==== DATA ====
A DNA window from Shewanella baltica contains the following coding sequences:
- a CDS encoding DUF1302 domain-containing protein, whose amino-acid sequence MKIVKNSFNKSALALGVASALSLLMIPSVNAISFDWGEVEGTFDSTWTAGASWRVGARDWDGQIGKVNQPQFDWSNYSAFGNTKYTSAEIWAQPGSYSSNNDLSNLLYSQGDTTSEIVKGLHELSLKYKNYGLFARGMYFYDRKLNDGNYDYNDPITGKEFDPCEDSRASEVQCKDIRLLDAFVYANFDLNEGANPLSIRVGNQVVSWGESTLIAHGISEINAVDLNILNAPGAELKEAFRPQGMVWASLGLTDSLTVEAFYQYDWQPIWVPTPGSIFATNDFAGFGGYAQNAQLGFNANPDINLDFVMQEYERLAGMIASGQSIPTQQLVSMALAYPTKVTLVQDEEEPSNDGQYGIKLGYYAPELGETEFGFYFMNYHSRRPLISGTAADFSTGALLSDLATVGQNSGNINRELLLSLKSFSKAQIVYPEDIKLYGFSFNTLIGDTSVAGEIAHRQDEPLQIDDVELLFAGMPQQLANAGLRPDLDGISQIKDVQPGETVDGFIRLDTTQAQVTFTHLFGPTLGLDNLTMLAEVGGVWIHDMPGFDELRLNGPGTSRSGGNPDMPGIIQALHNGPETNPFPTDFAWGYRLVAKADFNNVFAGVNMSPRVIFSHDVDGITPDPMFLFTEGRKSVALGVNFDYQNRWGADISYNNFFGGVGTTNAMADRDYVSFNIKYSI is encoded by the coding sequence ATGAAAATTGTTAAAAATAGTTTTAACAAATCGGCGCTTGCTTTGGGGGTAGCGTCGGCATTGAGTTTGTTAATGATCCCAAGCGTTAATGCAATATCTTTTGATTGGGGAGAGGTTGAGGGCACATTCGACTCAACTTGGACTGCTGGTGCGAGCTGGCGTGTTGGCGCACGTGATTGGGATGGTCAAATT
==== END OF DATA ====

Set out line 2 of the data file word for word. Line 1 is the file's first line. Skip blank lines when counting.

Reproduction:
- a CDS encoding DUF1302 domain-containing protein, whose amino-acid sequence MKIVKNSFNKSALALGVASALSLLMIPSVNAISFDWGEVEGTFDSTWTAGASWRVGARDWDGQIGKVNQPQFDWSNYSAFGNTKYTSAEIWAQPGSYSSNNDLSNLLYSQGDTTSEIVKGLHELSLKYKNYGLFARGMYFYDRKLNDGNYDYNDPITGKEFDPCEDSRASEVQCKDIRLLDAFVYANFDLNEGANPLSIRVGNQVVSWGESTLIAHGISEINAVDLNILNAPGAELKEAFRPQGMVWASLGLTDSLTVEAFYQYDWQPIWVPTPGSIFATNDFAGFGGYAQNAQLGFNANPDINLDFVMQEYERLAGMIASGQSIPTQQLVSMALAYPTKVTLVQDEEEPSNDGQYGIKLGYYAPELGETEFGFYFMNYHSRRPLISGTAADFSTGALLSDLATVGQNSGNINRELLLSLKSFSKAQIVYPEDIKLYGFSFNTLIGDTSVAGEIAHRQDEPLQIDDVELLFAGMPQQLANAGLRPDLDGISQIKDVQPGETVDGFIRLDTTQAQVTFTHLFGPTLGLDNLTMLAEVGGVWIHDMPGFDELRLNGPGTSRSGGNPDMPGIIQALHNGPETNPFPTDFAWGYRLVAKADFNNVFAGVNMSPRVIFSHDVDGITPDPMFLFTEGRKSVALGVNFDYQNRWGADISYNNFFGGVGTTNAMADRDYVSFNIKYSI is encoded by the coding sequence ATGAAAATTGTTAAAAATAGTTTTAACAAATCGGCGCTTGCTTTGGGGGTAGCGTCGGCATTGAGTTTGTTAATGATCCCAAGCGTTAATGCAATATCTTTTGATTGGGGAGAGGTTGAGGGCACATTCGACTCAACTTGGACTGCTGGTGCGAGCTGGCGTGTTGGCGCACGTGATTGGGATGGTCAAATT